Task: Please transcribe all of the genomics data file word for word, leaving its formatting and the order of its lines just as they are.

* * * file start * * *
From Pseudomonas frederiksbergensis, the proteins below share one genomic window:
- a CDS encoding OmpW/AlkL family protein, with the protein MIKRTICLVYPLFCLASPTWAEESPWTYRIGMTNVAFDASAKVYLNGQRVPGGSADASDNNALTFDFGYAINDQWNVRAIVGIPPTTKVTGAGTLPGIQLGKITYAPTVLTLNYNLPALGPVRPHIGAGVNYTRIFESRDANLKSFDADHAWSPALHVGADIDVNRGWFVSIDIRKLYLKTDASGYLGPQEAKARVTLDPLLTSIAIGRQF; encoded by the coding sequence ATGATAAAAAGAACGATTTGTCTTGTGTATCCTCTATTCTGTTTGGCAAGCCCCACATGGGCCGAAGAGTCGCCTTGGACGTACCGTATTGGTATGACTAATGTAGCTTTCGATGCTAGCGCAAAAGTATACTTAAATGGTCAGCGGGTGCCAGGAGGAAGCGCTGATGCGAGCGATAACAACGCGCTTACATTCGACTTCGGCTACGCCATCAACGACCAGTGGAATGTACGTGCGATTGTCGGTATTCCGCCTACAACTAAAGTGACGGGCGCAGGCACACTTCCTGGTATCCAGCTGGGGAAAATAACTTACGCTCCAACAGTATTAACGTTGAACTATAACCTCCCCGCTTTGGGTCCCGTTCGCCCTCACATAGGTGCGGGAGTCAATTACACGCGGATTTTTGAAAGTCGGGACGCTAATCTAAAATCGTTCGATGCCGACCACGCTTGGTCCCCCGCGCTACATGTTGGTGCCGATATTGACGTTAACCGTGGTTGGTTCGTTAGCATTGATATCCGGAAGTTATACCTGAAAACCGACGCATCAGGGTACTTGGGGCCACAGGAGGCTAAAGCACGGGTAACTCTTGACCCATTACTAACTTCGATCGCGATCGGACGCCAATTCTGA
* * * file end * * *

From Pseudomonas frederiksbergensis, the proteins below share one genomic window:
- a CDS encoding OmpW/AlkL family protein, with the protein MIKRTICLVYPLFCLASPTWAEESPWTYRIGMTNVAFDASAKVYLNGQRVPGGSADASDNNALTFDFGYAINDQWNVRAIVGIPPTTKVTGAGTLPGIQLGKITYAPTVLTLNYNLPALGPVRPHIGAGVNYTRIFESRDANLKSFDADHAWSPALHVGADIDVNRGWFVSIDIRKLYLKTDASGYLGPQEAKARVTLDPLLTSIAIGRQF; encoded by the coding sequence ATGATAAAAAGAACGATTTGTCTTGTGTATCCTCTATTCTGTTTGGCAAGCCCCACATGGGCCGAAGAGTCGCCTTGGACGTACCGTATTGGTATGACTAATGTAGCTTTCGATGCTAGCGCAAAAGTATACTTAAATGGTCAGCGGGTGCCAGGAGGAAGCGCTGATGCGAGCGATAACAACGCGCTTACATTCGACTTCGGCTACGCCATCAACGACCAGTGGAATGTACGTGCGATTGTCGGTATTCCGCCTACAACTAAAGTGACGGGCGCAGGCACACTTCCTGGTATCCAGCTGGGGAAAATAACTTACGCTCCAACAGTATTAACGTTGAACTATAACCTCCCCGCTTTGGGTCCCGTTCGCCCTCACATAGGTGCGGGAGTCAATTACACGCGGATTTTTGAAAGTCGGGACGCTAATCTAAAATCGTTCGATGCCGACCACGCTTGGTCCCCCGCGCTACATGTTGGTGCCGATATTGACGTTAACCGTGGTTGGTTCGTTAGCATTGATATCCGGAAGTTATACCTGAAAACCGACGCATCAGGGTACTTGGGGCCACAGGAGGCTAAAGCACGGGTAACTCTTGACCCATTACTAACTTCGATCGCGATCGGACGCCAATTCTGA